I first felt it in the summer of 2014. I must have looked so strong back then. I’d just returned from a long trip to Japan, was working with high-profile clients, preparing to do a stint in New York, was getting my sailing licence — and every day, I felt a little less able to breathe. I started waking up scared: of going to work, of receiving an email or phone call, of someone wanting something from me, of not being able to cope. But I ploughed on.
Then, in early autumn, my parents and sister came to visit to celebrate my birthday. And suddenly I felt like the loneliest person in the world. As we sat around the dinner table, a belt tightened around my chest. I drank to mask the fact that I couldn’t eat. I smiled to stop myself from crying. I had no words for what was happening to me, so I didn’t talk about it.
It was actually my mother who gave me the words, when I completely broke down a couple of weeks later: depression. Oh god what a relief that was, to finally be able to name it, to start understanding. Depression! I employed the word liberally, told not only friends but work contacts, even wrote about it a year later. I didn’t stop because I had no reason to: talking about it not only demystified the scary things that were happening to me; it also opened little windows of intimacy between me and the other person. And wonderful things happened in those windows.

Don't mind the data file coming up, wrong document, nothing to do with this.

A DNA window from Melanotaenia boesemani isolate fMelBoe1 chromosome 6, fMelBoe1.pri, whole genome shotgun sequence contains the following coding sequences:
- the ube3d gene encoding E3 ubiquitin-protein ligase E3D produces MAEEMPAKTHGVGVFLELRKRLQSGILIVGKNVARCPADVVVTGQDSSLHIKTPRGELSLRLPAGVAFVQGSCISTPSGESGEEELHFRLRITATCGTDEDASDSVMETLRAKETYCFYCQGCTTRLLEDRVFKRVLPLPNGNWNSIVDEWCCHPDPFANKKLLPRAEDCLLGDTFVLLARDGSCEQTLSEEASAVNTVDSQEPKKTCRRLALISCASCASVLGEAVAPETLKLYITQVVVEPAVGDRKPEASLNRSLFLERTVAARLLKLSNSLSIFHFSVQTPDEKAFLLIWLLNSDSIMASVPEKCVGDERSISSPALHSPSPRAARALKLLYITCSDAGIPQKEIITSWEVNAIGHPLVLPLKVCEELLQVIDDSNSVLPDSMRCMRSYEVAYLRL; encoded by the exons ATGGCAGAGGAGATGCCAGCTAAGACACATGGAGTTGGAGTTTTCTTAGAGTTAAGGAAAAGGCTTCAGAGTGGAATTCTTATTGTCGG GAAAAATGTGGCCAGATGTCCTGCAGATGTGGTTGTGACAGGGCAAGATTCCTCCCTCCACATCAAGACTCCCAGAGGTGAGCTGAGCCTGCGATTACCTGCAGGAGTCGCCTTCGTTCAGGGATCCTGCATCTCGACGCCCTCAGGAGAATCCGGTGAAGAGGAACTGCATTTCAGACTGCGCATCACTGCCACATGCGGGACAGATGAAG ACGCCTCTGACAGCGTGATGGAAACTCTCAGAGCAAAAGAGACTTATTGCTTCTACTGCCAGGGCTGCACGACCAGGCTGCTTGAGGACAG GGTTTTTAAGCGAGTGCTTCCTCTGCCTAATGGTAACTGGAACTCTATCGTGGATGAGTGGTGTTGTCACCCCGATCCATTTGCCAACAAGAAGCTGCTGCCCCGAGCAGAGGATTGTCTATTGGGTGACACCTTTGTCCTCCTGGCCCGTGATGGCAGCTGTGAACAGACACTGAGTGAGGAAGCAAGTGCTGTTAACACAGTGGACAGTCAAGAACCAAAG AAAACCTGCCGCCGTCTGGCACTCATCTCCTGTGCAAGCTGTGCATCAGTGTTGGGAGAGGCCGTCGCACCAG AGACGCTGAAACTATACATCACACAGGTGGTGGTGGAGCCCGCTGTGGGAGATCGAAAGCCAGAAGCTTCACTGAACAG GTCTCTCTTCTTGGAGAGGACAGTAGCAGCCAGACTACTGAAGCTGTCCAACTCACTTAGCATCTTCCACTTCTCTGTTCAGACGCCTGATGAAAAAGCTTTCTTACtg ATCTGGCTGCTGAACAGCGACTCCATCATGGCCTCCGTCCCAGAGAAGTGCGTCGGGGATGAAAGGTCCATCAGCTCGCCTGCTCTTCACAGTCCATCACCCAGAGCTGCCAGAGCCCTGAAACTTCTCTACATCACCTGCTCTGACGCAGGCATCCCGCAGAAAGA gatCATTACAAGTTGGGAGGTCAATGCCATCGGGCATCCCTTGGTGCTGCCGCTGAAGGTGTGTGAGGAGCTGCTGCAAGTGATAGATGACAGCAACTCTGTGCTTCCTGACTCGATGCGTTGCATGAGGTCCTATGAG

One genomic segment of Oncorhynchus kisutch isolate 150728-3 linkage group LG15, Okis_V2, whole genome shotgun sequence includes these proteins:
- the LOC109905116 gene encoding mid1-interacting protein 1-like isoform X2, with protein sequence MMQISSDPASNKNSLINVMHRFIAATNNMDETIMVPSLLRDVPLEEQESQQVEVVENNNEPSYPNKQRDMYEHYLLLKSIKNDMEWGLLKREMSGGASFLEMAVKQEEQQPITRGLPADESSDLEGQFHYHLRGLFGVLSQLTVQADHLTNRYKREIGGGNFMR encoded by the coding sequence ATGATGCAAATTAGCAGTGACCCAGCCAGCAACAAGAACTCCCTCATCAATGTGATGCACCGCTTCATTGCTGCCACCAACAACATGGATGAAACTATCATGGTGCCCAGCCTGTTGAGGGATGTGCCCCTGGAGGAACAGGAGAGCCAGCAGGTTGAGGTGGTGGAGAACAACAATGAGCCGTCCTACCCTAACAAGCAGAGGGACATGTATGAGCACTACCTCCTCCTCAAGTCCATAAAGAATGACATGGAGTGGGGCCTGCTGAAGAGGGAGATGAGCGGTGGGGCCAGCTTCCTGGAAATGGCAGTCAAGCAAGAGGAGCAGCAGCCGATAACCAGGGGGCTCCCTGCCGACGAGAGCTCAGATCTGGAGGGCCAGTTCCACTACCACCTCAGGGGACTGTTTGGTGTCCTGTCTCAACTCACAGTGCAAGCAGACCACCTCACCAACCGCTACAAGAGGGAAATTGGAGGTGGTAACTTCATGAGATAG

I’d never thought that speaking about what I’d considered weakness would have such an amazing effect. It was as if the world had softened around the edges, as if I were in one of Philip Pullman’s parallel universes and physically connected by an invisible chord to whoever I was speaking to. It felt like something, at a time when I was able to feel very little.
It’s my birthday again this weekend. Today, two years later, I have many words to talk about my mental and emotional states, a whole private vocabulary that helps the people closest to me understand, and a public one that allows me to set boundaries when I need them. It’s not a complete language yet, but it’s getting there. I just need to keep talking.
I believe we should all talk a little more about being Anxy.